2. Learned counsel for the Defendant Nos. 1 (a), 2 and 3 contends that the Defendants/applicants sent a notice for interrogatories vide letter dated 19th September, 2012 by Registered Post through their counsel which was duly served on the Plaintiff, however no reply to the said interrogatories were received within the stipulated period as warranted vide order dated 18th September, 2012. Since the Plaintiff has intentionally not complied with the direction issued by this Court, the suit is liable to be dismissed. It is further contended that under Order XI Rule 4 CPC interrogatories are required to be sent in Form-2 in Appendix–C with such variations as circumstances may require. A perusal of Appendix-C Form-2 shows that the only requirements are that the title of the suit has to be given followed by the request for interrogatories and the interrogatories. It is contended that vide the notice dated 19th September, 2012 learned counsel for the Defendants/applicants clearly mentioned the details of the suit and the order required to be complied with. The interrogatories sought to be replied were also recited. Hence necessary compliance under Order XI Rule 4 CPC was made and the only ground taken by the Plaintiff that the interrogatories were not in proper format is liable to be rejected. Reliance is placed on Maria Margarida Sequeira Fernandes and others vs. Erasmo Jack De Sequeira (Dead) through LRs, 2012 (5) SCC 370 to rely on the directions of the Hon’ble Supreme Court that the judicial officers and judges should adhere to Section 30 CPC in ascertaining the truth and the lawyers must ensure that the truth triumphs in the administration of justice.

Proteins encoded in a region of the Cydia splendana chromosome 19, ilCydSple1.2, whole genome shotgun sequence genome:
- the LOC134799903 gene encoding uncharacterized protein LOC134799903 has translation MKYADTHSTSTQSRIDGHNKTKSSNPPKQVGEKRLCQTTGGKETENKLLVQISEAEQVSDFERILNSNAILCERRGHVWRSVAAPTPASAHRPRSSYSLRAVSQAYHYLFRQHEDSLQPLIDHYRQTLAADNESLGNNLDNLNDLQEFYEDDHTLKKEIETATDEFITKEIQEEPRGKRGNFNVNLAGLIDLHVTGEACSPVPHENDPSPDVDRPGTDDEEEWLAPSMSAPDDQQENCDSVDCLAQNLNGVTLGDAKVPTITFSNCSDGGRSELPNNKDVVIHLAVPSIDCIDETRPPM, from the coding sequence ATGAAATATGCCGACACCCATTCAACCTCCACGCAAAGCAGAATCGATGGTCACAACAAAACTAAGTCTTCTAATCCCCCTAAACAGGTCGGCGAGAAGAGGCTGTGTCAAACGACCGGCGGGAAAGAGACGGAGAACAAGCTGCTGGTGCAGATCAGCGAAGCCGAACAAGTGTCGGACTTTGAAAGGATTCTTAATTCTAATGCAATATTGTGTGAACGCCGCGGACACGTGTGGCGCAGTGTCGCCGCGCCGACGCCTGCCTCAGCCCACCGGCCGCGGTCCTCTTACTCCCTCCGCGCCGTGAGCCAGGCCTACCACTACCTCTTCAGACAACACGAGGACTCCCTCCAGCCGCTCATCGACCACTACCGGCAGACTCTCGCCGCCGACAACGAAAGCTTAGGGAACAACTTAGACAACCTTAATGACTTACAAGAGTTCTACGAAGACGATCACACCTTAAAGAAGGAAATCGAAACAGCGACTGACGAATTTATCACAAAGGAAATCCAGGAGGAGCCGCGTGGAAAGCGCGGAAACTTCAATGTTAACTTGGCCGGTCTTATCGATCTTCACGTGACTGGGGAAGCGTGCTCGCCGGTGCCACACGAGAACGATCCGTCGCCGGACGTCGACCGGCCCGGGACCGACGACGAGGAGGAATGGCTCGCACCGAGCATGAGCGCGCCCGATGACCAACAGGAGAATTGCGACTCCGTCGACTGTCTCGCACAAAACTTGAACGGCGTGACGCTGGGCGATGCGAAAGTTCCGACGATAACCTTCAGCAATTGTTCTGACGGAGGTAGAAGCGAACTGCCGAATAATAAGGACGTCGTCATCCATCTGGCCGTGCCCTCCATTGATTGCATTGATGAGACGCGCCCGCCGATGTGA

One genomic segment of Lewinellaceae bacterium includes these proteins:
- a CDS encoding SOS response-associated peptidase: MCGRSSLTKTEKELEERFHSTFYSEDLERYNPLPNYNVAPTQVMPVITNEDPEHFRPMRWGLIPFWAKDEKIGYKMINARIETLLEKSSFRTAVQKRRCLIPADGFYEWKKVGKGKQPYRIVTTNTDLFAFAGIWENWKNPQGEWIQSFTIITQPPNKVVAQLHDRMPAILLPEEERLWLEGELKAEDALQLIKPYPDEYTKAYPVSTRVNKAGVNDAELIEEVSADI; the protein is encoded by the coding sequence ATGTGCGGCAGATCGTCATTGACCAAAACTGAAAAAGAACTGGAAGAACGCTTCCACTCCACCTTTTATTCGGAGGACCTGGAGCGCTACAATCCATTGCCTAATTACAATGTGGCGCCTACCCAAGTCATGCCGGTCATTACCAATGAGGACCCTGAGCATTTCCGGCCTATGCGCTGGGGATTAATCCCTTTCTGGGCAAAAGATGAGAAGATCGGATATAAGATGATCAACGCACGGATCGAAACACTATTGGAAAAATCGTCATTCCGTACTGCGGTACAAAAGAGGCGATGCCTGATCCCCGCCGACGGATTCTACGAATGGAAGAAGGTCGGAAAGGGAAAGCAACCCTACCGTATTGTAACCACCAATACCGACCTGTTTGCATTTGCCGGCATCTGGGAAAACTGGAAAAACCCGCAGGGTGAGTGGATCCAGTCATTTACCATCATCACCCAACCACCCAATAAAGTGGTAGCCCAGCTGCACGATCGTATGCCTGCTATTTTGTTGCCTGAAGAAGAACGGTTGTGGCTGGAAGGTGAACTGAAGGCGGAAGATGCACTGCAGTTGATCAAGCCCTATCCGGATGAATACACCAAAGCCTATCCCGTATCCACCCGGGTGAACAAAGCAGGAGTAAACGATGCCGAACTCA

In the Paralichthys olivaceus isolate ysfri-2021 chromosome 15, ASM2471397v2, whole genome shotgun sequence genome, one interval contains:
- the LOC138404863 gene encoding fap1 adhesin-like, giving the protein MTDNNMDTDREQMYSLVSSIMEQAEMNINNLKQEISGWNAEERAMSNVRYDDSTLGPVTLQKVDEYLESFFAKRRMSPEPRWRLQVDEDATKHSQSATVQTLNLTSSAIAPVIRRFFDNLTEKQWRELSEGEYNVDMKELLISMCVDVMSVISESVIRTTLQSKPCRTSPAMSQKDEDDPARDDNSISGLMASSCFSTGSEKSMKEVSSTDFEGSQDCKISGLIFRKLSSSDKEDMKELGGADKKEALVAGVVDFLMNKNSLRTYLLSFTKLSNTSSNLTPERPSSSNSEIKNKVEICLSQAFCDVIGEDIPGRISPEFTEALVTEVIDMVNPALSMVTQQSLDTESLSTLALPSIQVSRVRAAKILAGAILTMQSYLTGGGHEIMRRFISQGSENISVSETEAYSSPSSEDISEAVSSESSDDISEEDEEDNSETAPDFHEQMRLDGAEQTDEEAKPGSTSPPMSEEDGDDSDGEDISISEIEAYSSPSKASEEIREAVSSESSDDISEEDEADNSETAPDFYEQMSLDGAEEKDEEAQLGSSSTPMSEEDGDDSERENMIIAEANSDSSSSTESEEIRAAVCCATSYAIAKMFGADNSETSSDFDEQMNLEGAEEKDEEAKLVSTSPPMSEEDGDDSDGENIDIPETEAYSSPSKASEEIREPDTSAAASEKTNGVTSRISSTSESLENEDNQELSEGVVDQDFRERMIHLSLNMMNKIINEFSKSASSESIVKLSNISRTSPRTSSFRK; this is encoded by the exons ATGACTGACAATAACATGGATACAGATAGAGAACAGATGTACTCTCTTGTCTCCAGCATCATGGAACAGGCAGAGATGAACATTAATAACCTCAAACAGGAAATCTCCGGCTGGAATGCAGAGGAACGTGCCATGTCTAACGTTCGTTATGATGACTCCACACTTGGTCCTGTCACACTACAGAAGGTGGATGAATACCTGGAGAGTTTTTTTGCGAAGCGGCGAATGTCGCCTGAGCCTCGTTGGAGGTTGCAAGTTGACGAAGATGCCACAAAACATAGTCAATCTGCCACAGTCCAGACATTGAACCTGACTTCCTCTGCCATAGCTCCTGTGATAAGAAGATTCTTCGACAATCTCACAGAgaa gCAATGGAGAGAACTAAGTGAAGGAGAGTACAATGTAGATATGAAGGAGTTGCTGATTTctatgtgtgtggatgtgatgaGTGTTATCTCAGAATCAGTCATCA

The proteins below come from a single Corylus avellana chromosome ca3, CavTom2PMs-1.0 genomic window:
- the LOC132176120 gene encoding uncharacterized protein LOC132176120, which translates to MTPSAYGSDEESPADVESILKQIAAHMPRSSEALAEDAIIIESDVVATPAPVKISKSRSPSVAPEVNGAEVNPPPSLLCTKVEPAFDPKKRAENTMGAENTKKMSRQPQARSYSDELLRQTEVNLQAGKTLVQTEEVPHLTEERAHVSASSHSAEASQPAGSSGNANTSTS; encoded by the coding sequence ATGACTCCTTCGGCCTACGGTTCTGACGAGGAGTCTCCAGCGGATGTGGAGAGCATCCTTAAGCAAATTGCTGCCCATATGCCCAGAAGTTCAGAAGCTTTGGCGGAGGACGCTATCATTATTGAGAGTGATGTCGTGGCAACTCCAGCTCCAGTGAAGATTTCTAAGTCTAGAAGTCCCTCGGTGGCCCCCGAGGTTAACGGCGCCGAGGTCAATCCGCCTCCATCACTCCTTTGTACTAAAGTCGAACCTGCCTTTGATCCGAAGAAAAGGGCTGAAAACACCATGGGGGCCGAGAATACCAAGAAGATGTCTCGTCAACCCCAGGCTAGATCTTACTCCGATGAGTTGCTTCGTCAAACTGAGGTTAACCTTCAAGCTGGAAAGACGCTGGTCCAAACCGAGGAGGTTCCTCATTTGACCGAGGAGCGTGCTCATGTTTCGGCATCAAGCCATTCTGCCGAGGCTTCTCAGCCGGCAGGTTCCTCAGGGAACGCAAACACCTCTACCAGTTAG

3. Learned counsel for the Plaintiff on the other hand contends that the notice issued by the learned counsel for the Defendants/applicants was not in the form prescribed under Order XI Rule 4 and thus the Plaintiff was not obliged to reply the same. Reliance is placed on Emperor vs. Khwaja Nazir Ahmad, AIR 32 (1945) PC 18 to contend that if an act is required to be done in a particular manner as per the statute then it has to be done in the same manner. Reliance is also placed on Bhikraj Jaipuria vs. Union of India, AIR 1962 SC 113 (Constitution Bench); Babbar Sewing Machine Company vs. Trilok Nath Mahajan, 1978 (4) SCC 188; Atma Ram Properties (P) Ltd. vs. Escorts Ltd., 2012 (188) DLT 126 and Shambhu Dutt Dogra vs. Shakti Dogra and others, 2012 (192) DLT 539 to contend that where a statute prescribe the manner in which the act is to be performed but does not set out the consequence of non-compliance, the question whether the provision is mandatory or directory has to be adjudged in the light of intention of the legislature as disclosed by the object, purpose and scope of the statute. If the statute is mandatory, the thing done not in the manner or form prescribed can have no effect or validity; if it is directory, penalty may be incurred for non-compliance, but the act or thing done is regarded as good.